2018 marks the 7th anniversary of Shia Rights Watch. Over the past seven years, our organization and our team have grown from a Washington, DC-based minority rights group to an internationally renowned institution active in both the United Nations and the International community.
Saudi Arabia’s increasingly erratic behavior has raised question marks around the world. After decades in which Riyadh kept a low profile and mainly intervened in world affairs by using its oil wealth, the Saudi military and intelligence machine is now pursuing a brutal war in Yemen, has put little Qatar under boycott, has attempted to destabilize Lebanon, is licking its wounds from defeat in Syria, and is cultivating potential clients in Iraq.
I stood in front of a mosque in the city of Qatif, Saudi Arabia, interviewing people for a story. Suddenly, two city police cars pulled up. Several minutes later plain clothes officers from the secret police began questioning me. I had entered the country with a journalist visa, but committed the grave crime of practicing journalism without official permission.
In the introduction to this special issue, we make the case for ‘de-centring’ the study of Shiʿi Islam, conceptually, spatially and sociologically. After first noting the essentialization of Shiʿi identity within the contemporary public sphere, we question its spatialization within the modern world of nation-states and area studies, and contrast the physical and human geography of Shiʿi Islam.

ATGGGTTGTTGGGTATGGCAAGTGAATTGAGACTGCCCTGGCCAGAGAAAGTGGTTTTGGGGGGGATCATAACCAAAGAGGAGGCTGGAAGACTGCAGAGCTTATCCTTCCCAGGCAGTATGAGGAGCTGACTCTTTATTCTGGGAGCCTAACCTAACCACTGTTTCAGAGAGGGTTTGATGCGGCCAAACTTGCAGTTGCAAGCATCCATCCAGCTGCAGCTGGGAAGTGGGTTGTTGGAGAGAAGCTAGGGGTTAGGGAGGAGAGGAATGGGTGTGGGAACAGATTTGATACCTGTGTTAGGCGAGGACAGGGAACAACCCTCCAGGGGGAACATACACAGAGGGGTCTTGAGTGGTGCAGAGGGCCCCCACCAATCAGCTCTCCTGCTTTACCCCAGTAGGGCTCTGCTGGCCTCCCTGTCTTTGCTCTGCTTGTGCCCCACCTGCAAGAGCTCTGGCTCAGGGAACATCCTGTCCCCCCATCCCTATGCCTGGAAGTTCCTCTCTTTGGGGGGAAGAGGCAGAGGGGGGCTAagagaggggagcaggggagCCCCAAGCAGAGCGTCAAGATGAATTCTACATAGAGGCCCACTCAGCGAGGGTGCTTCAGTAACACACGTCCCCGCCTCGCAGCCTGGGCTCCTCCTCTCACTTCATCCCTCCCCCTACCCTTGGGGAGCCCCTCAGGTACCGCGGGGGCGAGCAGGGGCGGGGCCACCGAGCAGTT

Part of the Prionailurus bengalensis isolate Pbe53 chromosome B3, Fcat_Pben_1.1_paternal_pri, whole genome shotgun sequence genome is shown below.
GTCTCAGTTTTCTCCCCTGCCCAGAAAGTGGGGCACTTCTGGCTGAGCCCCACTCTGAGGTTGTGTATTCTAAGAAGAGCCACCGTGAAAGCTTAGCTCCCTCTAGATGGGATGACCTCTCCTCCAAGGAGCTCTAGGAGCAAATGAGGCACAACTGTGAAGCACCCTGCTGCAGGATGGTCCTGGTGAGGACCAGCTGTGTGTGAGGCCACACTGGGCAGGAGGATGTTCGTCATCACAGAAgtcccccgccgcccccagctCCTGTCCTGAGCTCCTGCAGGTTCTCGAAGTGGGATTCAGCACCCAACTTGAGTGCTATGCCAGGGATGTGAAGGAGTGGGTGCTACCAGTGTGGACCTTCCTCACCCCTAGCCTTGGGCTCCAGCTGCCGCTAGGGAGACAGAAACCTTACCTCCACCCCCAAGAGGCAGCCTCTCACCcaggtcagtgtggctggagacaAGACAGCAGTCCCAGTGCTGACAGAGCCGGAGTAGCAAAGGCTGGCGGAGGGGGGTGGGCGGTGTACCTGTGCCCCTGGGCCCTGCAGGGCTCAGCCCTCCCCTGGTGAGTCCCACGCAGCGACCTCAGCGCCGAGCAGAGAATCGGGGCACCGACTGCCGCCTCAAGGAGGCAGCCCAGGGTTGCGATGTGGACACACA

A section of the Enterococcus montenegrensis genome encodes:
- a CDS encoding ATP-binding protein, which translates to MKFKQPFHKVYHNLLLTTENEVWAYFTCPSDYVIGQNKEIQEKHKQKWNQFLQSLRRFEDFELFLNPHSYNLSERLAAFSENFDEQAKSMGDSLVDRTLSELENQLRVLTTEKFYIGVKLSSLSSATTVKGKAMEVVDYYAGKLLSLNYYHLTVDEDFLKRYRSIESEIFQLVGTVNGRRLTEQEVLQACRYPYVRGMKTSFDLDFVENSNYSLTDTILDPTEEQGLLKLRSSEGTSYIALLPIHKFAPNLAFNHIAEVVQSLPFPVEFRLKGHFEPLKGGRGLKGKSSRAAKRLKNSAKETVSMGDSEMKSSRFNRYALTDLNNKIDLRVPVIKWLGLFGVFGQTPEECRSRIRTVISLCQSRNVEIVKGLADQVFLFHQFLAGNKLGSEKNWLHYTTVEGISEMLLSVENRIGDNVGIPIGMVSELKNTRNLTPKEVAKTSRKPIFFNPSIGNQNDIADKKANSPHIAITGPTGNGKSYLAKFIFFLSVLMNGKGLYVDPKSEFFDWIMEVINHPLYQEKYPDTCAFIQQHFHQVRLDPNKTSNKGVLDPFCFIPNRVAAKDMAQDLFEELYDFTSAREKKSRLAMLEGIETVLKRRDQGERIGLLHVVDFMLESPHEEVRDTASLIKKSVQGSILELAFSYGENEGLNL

Over the years, the Shiite pilgrimage to the shrine of Imam Hussein in Karbala, Iraq – bigger than the hajj – has been a frequent target of Sunni militants, including ISIS. But the faithful keep coming, and ISIS is in retreat.
Sectarian conflict and polarisation has become a key feature of Middle East politics in the aftermath of the Arab uprisings of 2011. This workshop looked at some of the key drivers of this, such as the troubled legacy of foreign intervention, state failure, regional rivalries between Saudi Arabia, Iran and others, ruling strategies of authoritarian regimes as well as the spread of identity and sect-based political movements.
Members of Iraq’s Shia Turkmen community have been the targets of brutal persecution by so-called Islamic State (IS). One woman, who asked not to be named, told BBC Turkish’s Mahmut Hamsici about her ordeal at the hands of militants from the Sunni jihadist group.
WARNING: This story makes for very unpleasnt reading!
At least 50 people have been killed in two attacks in southern Iraq, health officials say. In the first attack, a suicide bomber detonated his vest and gunmen opened fire inside a roadside restaurant near Nasiriya, the capital of Dhiqar province, security sources said. Soon afterwards, a car bomb exploded at a nearby checkpoint.